MtA researchers receive Environment and Climate Change Canada funding for microplastics study
Funding will help track levels of microplastics in NB waters
SACKVILLE, NB – Three Mount Allison University professors and several students will be taking a closer look at microplastics in the Saint John River watershed. Dr. Josh Kurek (geography and environment), Dr. David Lieske (geography and environment), and Dr. Tyson MacCormack (biochemistry) have received over $184,000 in funding from Environment and Climate Change Canada (ECCC) through the Atlantic Ecosystems Initiatives program.
The announcement was made at Mount Allison on Oct. 10 by MP for Fundy Royal Alaina Lockhart on behalf of Minister of Environment the Honourable Catherine McKenna.
The newly-funded Mount Allison project — Emerging concerns of microplastic pollution in the Saint John River watershed — will include spatial and geographic information system data mapping. The project aims to determine microplastic distribution, demonstrating where there are concentrations of, and help recognize potential impacts to freshwater mussels.
“Microplastics are widespread in our environment, including our water, air, and soils,” says Mount Allison Geography and Environment Professor Dr. Josh Kurek, one of the researchers leading the project. “Many microplastics come from sources people might not expect, including synthetic materials used in clothing. Learning about how they affect freshwaters in our region will help to develop future strategies to reduce microplastics through technology, regulations, and public education.”
Mount Allison Geography and Environment Professor Dr. David Lieske is also working on the project. Lieske is the director of the Mount Allison Geospatial Modelling Lab (GML) and his research expertise encompasses spatial statistical modelling, geographic information systems (GIS), and geovisualization.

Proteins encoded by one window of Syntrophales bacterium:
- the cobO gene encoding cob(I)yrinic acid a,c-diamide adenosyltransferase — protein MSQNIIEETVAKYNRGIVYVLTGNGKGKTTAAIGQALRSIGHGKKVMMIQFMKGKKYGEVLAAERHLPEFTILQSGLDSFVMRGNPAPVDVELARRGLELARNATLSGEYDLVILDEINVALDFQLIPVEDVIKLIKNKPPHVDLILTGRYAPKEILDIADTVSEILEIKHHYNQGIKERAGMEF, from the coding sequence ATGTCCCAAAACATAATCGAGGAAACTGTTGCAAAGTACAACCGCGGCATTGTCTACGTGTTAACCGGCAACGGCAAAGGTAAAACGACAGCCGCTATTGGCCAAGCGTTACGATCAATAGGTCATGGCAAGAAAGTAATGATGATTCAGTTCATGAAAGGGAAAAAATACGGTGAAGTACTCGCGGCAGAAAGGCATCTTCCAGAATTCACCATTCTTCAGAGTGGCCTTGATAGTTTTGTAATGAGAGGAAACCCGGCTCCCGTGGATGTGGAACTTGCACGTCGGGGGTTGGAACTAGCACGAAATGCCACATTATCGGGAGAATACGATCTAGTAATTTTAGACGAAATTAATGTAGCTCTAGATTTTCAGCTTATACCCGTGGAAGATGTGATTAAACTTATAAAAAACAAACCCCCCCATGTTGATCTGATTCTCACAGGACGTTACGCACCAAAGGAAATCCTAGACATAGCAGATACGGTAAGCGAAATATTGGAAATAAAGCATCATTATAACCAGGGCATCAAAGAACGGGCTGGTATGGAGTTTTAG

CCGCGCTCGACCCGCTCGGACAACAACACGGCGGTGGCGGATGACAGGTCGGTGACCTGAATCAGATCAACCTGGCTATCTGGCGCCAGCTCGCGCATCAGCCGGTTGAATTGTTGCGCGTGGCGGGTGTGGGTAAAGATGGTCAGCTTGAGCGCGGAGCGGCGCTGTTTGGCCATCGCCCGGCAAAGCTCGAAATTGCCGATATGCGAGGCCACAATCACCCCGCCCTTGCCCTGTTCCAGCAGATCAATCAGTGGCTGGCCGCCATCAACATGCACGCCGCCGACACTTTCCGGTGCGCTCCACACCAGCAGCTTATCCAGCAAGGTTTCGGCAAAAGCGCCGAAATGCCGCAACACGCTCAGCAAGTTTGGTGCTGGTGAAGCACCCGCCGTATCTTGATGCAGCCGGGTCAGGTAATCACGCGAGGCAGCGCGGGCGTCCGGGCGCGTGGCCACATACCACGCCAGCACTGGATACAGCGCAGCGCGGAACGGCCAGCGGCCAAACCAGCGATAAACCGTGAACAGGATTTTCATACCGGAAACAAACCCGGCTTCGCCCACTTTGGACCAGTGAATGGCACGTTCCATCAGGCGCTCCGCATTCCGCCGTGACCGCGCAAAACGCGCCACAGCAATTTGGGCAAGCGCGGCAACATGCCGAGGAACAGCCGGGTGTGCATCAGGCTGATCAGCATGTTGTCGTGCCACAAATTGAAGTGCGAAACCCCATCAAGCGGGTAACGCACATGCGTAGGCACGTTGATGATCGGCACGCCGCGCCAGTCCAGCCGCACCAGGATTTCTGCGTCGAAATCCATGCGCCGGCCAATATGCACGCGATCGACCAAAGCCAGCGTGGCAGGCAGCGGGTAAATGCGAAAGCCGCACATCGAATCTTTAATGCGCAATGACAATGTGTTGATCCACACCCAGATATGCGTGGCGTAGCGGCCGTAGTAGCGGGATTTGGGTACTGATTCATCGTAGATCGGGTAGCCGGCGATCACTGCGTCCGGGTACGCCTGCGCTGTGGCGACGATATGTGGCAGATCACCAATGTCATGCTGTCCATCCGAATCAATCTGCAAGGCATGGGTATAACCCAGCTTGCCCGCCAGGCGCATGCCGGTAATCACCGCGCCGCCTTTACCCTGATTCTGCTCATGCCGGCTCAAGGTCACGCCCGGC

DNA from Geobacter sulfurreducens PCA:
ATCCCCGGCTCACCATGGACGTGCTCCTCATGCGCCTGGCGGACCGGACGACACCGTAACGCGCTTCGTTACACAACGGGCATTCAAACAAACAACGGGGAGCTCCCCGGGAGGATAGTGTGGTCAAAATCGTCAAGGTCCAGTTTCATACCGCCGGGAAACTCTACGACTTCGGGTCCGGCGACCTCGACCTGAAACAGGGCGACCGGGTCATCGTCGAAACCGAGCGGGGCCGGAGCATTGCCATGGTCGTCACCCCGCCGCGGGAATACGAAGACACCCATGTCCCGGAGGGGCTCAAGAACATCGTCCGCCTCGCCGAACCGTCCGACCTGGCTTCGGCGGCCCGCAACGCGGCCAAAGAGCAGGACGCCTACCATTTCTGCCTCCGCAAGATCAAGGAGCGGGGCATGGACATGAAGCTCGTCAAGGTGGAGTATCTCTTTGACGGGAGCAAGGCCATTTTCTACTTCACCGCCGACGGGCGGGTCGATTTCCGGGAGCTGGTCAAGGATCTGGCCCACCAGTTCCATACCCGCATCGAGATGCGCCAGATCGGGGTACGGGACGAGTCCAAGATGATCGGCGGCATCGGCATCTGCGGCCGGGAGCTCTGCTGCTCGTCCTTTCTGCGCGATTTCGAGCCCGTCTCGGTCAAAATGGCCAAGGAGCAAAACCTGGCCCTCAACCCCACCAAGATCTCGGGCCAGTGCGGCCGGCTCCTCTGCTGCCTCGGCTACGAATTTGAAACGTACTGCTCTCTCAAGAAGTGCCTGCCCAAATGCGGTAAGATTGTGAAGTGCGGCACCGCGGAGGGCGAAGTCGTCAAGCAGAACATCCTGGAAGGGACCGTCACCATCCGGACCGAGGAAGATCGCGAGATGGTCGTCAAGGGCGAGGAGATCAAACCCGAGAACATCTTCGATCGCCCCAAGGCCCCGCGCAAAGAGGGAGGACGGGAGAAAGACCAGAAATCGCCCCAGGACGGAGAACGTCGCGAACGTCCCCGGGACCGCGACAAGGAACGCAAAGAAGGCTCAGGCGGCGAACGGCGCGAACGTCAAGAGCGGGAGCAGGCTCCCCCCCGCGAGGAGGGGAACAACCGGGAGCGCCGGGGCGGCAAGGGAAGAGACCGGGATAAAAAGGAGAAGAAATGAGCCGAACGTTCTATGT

“An important aspect of this project will involve mapping the distribution of microplastics and relating these patterns to landscape-level environmental characteristics, for instance, human land use upstream of the monitored sites,” says Lieske.
Mount Allison Biochemistry Professor Dr. Tyson MacCormack is also a co-researcher on the microplastics study. MacCormack’s work focuses on understanding how aquatic organisms respond to environmental stressors, and in particular, how they are impacted by anthropogenic contaminants like engineered nanomaterials.
“Work from Dr. Kurek and others has demonstrated that microplastics are a ubiquitous pollutant in aquatic and marine ecosystems, but we lack a fundamental understanding of their toxicity,” says MacCormack. “This project will provide insights into the mechanisms underlying microplastics toxicity and identify areas of concern in the Saint John watershed.”
The project began in August and is expected to run until 2021.
Through the ECCC’s Atlantic Ecosystems Initiatives Funding Program, a total of $1.09 million was awarded to seven projects, including Mount Allison’s, that focus on improving water quality in the iconic Saint John River watershed.
Source: Mount Allison University News